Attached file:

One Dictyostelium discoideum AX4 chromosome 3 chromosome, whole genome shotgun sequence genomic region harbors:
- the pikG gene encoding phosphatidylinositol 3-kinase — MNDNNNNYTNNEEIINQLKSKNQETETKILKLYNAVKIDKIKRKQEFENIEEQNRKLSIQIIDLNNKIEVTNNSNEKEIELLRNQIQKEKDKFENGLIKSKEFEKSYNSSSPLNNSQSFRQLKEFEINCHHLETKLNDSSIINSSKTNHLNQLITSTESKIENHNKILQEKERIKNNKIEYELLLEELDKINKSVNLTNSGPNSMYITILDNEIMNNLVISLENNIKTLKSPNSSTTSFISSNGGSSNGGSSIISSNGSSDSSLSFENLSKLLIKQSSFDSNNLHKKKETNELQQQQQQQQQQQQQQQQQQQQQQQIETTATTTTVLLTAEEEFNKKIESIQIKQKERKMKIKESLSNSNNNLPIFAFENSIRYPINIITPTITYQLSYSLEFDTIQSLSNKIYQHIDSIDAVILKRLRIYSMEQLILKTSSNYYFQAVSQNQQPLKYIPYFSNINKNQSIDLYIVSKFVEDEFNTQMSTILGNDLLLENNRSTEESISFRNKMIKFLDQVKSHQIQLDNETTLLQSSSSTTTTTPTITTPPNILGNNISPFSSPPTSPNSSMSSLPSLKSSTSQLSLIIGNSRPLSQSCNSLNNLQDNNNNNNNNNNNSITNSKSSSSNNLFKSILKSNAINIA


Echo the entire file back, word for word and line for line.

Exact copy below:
One Dictyostelium discoideum AX4 chromosome 3 chromosome, whole genome shotgun sequence genomic region harbors:
- the pikG gene encoding phosphatidylinositol 3-kinase — MNDNNNNYTNNEEIINQLKSKNQETETKILKLYNAVKIDKIKRKQEFENIEEQNRKLSIQIIDLNNKIEVTNNSNEKEIELLRNQIQKEKDKFENGLIKSKEFEKSYNSSSPLNNSQSFRQLKEFEINCHHLETKLNDSSIINSSKTNHLNQLITSTESKIENHNKILQEKERIKNNKIEYELLLEELDKINKSVNLTNSGPNSMYITILDNEIMNNLVISLENNIKTLKSPNSSTTSFISSNGGSSNGGSSIISSNGSSDSSLSFENLSKLLIKQSSFDSNNLHKKKETNELQQQQQQQQQQQQQQQQQQQQQQQIETTATTTTVLLTAEEEFNKKIESIQIKQKERKMKIKESLSNSNNNLPIFAFENSIRYPINIITPTITYQLSYSLEFDTIQSLSNKIYQHIDSIDAVILKRLRIYSMEQLILKTSSNYYFQAVSQNQQPLKYIPYFSNINKNQSIDLYIVSKFVEDEFNTQMSTILGNDLLLENNRSTEESISFRNKMIKFLDQVKSHQIQLDNETTLLQSSSSTTTTTPTITTPPNILGNNISPFSSPPTSPNSSMSSLPSLKSSTSQLSLIIGNSRPLSQSCNSLNNLQDNNNNNNNNNNNSITNSKSSSSNNLFKSILKSNAINIA